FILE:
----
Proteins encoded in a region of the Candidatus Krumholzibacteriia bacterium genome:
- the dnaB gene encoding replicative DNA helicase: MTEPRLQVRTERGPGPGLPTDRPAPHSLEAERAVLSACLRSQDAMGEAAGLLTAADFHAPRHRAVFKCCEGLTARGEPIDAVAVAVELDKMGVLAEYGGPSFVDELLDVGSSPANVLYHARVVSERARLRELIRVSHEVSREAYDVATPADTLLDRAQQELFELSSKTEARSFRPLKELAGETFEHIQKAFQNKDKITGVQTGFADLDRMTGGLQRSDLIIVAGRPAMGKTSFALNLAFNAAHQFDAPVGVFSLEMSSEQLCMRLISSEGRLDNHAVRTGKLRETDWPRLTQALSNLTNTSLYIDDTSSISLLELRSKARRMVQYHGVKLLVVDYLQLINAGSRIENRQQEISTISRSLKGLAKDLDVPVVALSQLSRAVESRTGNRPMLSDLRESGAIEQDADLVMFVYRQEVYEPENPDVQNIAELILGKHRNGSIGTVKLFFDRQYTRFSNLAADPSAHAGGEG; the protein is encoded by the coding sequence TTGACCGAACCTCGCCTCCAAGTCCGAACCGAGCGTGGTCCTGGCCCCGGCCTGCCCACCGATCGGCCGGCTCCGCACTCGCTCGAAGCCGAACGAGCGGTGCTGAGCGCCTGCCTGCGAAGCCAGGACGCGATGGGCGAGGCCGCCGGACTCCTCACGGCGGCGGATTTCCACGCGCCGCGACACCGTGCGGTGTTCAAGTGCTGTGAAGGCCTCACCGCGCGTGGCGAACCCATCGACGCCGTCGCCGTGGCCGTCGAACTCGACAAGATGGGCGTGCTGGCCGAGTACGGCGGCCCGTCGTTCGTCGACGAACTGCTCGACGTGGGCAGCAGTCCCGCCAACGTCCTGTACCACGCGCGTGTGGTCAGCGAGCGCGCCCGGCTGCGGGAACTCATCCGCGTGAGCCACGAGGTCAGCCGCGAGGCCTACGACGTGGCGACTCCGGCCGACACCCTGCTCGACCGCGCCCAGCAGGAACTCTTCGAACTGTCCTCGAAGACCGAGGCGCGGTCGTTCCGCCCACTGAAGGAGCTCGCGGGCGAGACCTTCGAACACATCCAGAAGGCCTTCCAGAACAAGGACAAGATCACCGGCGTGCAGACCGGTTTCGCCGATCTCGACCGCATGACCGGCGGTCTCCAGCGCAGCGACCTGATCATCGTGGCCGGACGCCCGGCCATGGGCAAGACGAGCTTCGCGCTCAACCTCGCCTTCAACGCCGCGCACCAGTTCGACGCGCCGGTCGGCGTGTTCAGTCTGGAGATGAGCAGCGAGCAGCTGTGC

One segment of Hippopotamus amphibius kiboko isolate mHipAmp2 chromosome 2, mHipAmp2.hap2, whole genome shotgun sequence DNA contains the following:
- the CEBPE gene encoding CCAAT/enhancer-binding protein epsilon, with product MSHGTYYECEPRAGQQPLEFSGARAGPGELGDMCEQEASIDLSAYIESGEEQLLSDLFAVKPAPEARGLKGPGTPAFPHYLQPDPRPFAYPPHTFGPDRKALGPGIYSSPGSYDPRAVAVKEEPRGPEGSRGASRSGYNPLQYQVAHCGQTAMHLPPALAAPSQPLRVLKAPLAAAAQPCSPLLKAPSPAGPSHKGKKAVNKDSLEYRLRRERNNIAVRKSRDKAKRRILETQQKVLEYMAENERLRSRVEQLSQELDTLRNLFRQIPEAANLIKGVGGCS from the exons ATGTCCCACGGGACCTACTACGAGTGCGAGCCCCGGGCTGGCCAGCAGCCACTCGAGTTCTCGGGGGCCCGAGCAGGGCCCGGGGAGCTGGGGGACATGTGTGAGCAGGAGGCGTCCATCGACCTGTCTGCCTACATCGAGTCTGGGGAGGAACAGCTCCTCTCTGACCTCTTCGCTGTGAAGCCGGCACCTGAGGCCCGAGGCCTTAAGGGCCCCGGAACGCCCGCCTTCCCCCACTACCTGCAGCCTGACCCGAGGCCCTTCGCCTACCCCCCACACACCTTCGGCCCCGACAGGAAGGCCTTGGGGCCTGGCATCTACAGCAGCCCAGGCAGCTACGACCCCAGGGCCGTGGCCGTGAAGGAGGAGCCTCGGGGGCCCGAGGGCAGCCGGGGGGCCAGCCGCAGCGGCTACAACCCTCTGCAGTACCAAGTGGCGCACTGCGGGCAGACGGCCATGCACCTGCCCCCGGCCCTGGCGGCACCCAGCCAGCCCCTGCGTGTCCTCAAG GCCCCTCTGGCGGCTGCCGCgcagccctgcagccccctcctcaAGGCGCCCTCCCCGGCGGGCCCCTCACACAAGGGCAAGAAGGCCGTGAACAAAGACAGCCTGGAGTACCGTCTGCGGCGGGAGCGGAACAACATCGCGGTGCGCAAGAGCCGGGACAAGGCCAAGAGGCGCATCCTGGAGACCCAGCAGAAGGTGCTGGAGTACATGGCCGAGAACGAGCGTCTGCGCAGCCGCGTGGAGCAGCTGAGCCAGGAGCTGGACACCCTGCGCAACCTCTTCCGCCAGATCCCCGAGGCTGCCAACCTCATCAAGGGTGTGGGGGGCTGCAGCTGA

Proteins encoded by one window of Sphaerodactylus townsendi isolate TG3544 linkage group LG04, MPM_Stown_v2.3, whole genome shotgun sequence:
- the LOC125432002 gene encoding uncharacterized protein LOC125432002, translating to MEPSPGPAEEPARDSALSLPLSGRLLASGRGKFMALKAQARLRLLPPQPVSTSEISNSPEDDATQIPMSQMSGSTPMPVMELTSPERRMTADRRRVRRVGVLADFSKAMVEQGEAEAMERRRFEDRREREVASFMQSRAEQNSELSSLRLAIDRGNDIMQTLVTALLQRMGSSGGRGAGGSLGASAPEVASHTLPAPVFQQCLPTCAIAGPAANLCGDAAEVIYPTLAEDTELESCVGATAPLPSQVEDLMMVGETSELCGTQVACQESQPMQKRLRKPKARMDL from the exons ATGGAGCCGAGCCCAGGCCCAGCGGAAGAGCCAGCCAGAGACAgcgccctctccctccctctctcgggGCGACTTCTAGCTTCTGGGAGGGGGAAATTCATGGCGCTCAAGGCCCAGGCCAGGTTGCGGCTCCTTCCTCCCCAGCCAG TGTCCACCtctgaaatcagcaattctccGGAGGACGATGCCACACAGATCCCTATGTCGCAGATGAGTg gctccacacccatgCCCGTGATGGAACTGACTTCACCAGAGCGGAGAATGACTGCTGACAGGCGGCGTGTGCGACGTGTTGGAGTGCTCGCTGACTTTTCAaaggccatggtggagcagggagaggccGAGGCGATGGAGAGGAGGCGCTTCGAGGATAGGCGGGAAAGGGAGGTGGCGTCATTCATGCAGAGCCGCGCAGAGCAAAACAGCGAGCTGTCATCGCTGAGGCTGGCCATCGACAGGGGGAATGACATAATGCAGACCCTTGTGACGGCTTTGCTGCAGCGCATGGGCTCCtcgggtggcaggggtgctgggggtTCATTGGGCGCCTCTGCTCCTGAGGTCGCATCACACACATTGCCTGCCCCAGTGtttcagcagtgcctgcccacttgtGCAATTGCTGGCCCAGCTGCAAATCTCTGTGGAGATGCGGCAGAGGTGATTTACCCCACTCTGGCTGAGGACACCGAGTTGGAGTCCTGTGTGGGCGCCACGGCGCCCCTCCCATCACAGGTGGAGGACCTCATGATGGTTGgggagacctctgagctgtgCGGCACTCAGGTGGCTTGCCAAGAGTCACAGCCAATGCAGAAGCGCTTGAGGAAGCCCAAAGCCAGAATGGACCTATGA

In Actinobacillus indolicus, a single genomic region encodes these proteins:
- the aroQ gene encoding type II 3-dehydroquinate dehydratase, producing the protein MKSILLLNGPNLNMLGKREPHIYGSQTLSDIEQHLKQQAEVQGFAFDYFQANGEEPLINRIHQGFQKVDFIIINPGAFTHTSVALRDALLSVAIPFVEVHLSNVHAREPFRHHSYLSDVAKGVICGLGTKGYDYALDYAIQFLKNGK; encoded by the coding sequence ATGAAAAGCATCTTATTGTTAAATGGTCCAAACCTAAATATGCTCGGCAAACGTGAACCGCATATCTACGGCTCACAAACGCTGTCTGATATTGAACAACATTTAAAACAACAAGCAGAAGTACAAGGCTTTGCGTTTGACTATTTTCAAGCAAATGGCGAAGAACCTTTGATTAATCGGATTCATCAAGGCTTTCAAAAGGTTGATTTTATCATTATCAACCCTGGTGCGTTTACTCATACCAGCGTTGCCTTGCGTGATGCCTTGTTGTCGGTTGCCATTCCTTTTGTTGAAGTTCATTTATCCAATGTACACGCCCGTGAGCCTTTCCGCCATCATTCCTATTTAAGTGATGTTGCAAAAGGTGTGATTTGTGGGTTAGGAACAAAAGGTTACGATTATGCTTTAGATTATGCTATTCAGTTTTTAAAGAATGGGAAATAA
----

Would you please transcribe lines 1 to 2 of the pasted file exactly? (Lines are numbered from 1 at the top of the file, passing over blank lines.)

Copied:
Proteins encoded in a region of the Candidatus Krumholzibacteriia bacterium genome:
- the dnaB gene encoding replicative DNA helicase: MTEPRLQVRTERGPGPGLPTDRPAPHSLEAERAVLSACLRSQDAMGEAAGLLTAADFHAPRHRAVFKCCEGLTARGEPIDAVAVAVELDKMGVLAEYGGPSFVDELLDVGSSPANVLYHARVVSERARLRELIRVSHEVSREAYDVATPADTLLDRAQQELFELSSKTEARSFRPLKELAGETFEHIQKAFQNKDKITGVQTGFADLDRMTGGLQRSDLIIVAGRPAMGKTSFALNLAFNAAHQFDAPVGVFSLEMSSEQLCMRLISSEGRLDNHAVRTGKLRETDWPRLTQALSNLTNTSLYIDDTSSISLLELRSKARRMVQYHGVKLLVVDYLQLINAGSRIENRQQEISTISRSLKGLAKDLDVPVVALSQLSRAVESRTGNRPMLSDLRESGAIEQDADLVMFVYRQEVYEPENPDVQNIAELILGKHRNGSIGTVKLFFDRQYTRFSNLAADPSAHAGGEG; the protein is encoded by the coding sequence TTGACCGAACCTCGCCTCCAAGTCCGAACCGAGCGTGGTCCTGGCCCCGGCCTGCCCACCGATCGGCCGGCTCCGCACTCGCTCGAAGCCGAACGAGCGGTGCTGAGCGCCTGCCTGCGAAGCCAGGACGCGATGGGCGAGGCCGCCGGACTCCTCACGGCGGCGGATTTCCACGCGCCGCGACACCGTGCGGTGTTCAAGTGCTGTGAAGGCCTCACCGCGCGTGGCGAACCCATCGACGCCGTCGCCGTGGCCGTCGAACTCGACAAGATGGGCGTGCTGGCCGAGTACGGCGGCCCGTCGTTCGTCGACGAACTGCTCGACGTGGGCAGCAGTCCCGCCAACGTCCTGTACCACGCGCGTGTGGTCAGCGAGCGCGCCCGGCTGCGGGAACTCATCCGCGTGAGCCACGAGGTCAGCCGCGAGGCCTACGACGTGGCGACTCCGGCCGACACCCTGCTCGACCGCGCCCAGCAGGAACTCTTCGAACTGTCCTCGAAGACCGAGGCGCGGTCGTTCCGCCCACTGAAGGAGCTCGCGGGCGAGACCTTCGAACACATCCAGAAGGCCTTCCAGAACAAGGACAAGATCACCGGCGTGCAGACCGGTTTCGCCGATCTCGACCGCATGACCGGCGGTCTCCAGCGCAGCGACCTGATCATCGTGGCCGGACGCCCGGCCATGGGCAAGACGAGCTTCGCGCTCAACCTCGCCTTCAACGCCGCGCACCAGTTCGACGCGCCGGTCGGCGTGTTCAGTCTGGAGATGAGCAGCGAGCAGCTGTGC